They live to serve, defend and protect.
Meet the band of elite women warriors in Columbia Pictures’ epic action-adventure The Woman King, rising exclusively in cinemas across the Philippines October 5.
The Woman King is the remarkable story of the Agojie, the all-female unit of warriors who protected the African Kingdom of Dahomey in the 1800s with skills and a fierceness, unlike anything the world has ever seen. Inspired by true events, The Woman King follows the emotionally epic journey of General Nanisca (Oscar®-winner Viola Davis) as she trains the next generation of recruits and readies them for battle against an enemy determined to destroy their way of life. Some things are worth fighting for.
The Agojie warriors were made up of women from varied backgrounds from villages across the region, who came together to form an unbreakable sisterhood. As director Gina Prince-Bythewood prepared to shoot in South Africa, she sought to mirror that in her cast. “I wanted to build an ensemble that represented the incredible diversity of our Diaspora,” she says. “We have Thuso Mbedu, who is from South Africa; Lashana Lynch, who’s Jamaican; and Sheila Atim, who comes from the UK, but is also Ugandan. We have women from West Africa, and African American women. That was all intentional, to bring us all together to tell the story of us. I love the energy that it brought to set.”
Viola Davis is Nanisca, the Agojie general. “Nanisca is the leader, the grizzled warrior, the woman who has quietly risen in the ranks to a level of power. She understands how to play the political game in her world,” explains producer Dana Stevens. “She has the job to train younger warriors to come up under her to protect those young women as well to train them in a way that they can protect themselves on the battlefield.”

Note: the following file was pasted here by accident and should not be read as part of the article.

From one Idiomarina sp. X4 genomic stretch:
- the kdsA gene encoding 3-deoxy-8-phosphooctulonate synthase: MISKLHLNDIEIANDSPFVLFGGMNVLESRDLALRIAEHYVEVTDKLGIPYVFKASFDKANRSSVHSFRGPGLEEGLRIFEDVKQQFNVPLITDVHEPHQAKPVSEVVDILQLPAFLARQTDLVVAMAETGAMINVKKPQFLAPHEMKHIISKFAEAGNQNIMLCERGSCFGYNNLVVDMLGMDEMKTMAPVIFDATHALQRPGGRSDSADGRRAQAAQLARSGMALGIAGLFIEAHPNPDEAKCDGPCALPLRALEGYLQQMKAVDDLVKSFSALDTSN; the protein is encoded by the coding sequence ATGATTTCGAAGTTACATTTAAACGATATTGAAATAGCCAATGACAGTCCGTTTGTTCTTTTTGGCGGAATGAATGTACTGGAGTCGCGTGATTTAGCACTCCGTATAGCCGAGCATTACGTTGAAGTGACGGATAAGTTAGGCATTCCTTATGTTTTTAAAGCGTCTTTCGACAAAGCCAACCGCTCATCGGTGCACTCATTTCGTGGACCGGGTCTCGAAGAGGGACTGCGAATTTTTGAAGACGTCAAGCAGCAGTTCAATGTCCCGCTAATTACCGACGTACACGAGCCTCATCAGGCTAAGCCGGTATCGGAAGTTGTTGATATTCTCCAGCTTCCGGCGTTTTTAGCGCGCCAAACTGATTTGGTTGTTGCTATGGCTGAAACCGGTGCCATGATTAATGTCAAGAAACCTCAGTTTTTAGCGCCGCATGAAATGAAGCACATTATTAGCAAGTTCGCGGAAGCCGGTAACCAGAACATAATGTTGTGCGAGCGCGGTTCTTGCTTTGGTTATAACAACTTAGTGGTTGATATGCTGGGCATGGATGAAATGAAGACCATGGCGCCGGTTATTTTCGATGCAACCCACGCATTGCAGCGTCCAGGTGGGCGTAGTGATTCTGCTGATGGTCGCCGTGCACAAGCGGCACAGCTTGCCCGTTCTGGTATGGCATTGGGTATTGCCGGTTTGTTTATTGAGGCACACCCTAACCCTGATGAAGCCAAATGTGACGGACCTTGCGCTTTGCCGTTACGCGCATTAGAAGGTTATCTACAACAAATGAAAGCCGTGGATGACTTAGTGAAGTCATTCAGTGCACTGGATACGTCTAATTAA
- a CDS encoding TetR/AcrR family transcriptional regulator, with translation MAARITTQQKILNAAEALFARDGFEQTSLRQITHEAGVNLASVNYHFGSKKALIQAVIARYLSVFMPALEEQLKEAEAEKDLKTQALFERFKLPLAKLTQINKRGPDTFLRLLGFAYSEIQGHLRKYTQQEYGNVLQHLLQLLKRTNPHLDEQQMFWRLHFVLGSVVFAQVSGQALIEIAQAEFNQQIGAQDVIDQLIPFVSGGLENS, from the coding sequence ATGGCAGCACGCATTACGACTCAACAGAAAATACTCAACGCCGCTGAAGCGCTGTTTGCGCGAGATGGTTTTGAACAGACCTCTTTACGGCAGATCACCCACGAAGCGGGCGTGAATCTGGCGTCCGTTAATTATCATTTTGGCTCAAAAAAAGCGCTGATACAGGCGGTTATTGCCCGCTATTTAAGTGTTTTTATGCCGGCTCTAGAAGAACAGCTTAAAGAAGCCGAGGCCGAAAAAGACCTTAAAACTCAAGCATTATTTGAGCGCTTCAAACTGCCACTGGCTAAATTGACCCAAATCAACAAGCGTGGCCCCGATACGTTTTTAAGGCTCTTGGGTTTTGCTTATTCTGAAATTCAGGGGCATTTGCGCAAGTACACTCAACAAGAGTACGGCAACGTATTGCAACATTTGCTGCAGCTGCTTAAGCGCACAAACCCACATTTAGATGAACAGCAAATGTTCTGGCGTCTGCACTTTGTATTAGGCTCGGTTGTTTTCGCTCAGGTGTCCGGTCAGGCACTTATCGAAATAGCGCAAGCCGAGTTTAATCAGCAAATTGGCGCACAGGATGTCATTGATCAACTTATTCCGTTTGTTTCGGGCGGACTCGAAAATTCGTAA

Thuso Mbedu is Nawi. In a village outside the walls of the palace is Nawi, a young, orphaned girl who has had to learn self-sufficiency, she has resisted all of her adoptive father’s attempts to have her married off. When he realizes that her fate is to never marry or have children, he delivers her to the palace, where she is handed over to the Agojie.
Lashana Lynch is Izogie. At the palace, Nawi meets Izogie, an Agojie lieutenant who also had entered the sisterhood under troubled circumstances, and – identifying with Nawi – nurtures and mentors the young girl. “In order for a Black woman to be strong – it comes from something,” says Lynch. “It comes from vulnerability, it comes from pain, it comes from trauma – and I think they did such a great job in balancing this real, strong, fierce, skilled woman, with a woman who has to advocate for herself once she’s empowered by her chosen family.”
Sheila Atim is Amenza. Once Nanisca’s captive servant, Amenza is now the general’s right hand in the Agojie army. As a result of their long-standing friendship, Amenza and Nanisca share a strong bond and a deep secret.
John Boyega is King Ghezo. Having recently staged a successful coup – with the help of the Agojie warriors – which deposed his brother from his reign, Ghezo is new to the throne. “He is a conflicted young king who is dealing with the variance of decisions,” says Boyega. “This is a very complicated time in his history. After a controversial rise to the throne, he’s at a point where leadership and decision-making are going to mean everything for the future of the Dahomey people.”
The Woman King is distributed by Columbia Pictures, the local office of Sony Pictures Releasing International. Connect with the hashtag #TheWomanKing